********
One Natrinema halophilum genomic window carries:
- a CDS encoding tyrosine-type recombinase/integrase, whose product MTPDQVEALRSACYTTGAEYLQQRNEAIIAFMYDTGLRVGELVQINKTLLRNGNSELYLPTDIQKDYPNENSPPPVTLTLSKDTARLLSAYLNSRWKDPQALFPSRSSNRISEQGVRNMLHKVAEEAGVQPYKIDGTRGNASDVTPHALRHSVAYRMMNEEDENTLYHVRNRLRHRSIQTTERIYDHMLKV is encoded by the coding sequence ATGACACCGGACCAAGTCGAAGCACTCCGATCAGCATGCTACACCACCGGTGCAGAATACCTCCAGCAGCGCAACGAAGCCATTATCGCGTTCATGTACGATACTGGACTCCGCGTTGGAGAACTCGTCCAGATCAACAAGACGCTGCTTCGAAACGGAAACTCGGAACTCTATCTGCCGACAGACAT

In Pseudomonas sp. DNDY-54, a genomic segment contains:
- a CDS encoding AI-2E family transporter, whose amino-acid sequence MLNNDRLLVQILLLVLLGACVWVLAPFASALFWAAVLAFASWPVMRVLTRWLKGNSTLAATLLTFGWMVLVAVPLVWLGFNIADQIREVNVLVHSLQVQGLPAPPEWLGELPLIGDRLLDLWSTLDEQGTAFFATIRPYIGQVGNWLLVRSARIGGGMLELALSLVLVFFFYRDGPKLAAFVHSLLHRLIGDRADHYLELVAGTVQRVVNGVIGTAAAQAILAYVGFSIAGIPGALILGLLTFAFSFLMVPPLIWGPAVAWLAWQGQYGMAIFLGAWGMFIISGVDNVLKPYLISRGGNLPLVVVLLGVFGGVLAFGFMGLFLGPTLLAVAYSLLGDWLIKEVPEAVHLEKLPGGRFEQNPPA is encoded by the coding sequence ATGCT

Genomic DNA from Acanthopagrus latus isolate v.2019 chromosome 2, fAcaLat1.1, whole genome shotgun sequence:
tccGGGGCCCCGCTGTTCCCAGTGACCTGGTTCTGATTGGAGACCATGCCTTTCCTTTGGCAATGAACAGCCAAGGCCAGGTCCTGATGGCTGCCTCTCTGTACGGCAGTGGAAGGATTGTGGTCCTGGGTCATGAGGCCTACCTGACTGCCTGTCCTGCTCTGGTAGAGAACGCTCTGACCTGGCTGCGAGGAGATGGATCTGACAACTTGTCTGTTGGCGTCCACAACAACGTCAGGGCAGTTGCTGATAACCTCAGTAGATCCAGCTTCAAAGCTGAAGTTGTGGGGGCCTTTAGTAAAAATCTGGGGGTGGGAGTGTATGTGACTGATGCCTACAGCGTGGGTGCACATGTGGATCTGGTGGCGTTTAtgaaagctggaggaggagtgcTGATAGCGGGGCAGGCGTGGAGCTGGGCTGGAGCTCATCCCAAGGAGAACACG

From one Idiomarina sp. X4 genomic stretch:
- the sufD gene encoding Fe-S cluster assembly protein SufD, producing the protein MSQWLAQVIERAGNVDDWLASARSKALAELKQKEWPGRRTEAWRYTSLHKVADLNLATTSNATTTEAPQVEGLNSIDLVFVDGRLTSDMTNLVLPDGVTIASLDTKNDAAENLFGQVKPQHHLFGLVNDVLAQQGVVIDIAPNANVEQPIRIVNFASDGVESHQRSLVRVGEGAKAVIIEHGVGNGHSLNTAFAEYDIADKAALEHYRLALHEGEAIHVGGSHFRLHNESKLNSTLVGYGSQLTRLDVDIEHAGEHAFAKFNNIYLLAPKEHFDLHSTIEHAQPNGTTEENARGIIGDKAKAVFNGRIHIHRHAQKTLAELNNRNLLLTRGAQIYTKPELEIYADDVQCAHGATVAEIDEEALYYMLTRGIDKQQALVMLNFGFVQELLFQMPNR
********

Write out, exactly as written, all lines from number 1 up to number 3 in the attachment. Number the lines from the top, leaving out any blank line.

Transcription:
One Natrinema halophilum genomic window carries:
- a CDS encoding tyrosine-type recombinase/integrase, whose product MTPDQVEALRSACYTTGAEYLQQRNEAIIAFMYDTGLRVGELVQINKTLLRNGNSELYLPTDIQKDYPNENSPPPVTLTLSKDTARLLSAYLNSRWKDPQALFPSRSSNRISEQGVRNMLHKVAEEAGVQPYKIDGTRGNASDVTPHALRHSVAYRMMNEEDENTLYHVRNRLRHRSIQTTERIYDHMLKV is encoded by the coding sequence ATGACACCGGACCAAGTCGAAGCACTCCGATCAGCATGCTACACCACCGGTGCAGAATACCTCCAGCAGCGCAACGAAGCCATTATCGCGTTCATGTACGATACTGGACTCCGCGTTGGAGAACTCGTCCAGATCAACAAGACGCTGCTTCGAAACGGAAACTCGGAACTCTATCTGCCGACAGACAT

In Pseudomonas sp. DNDY-54, a genomic segment contains: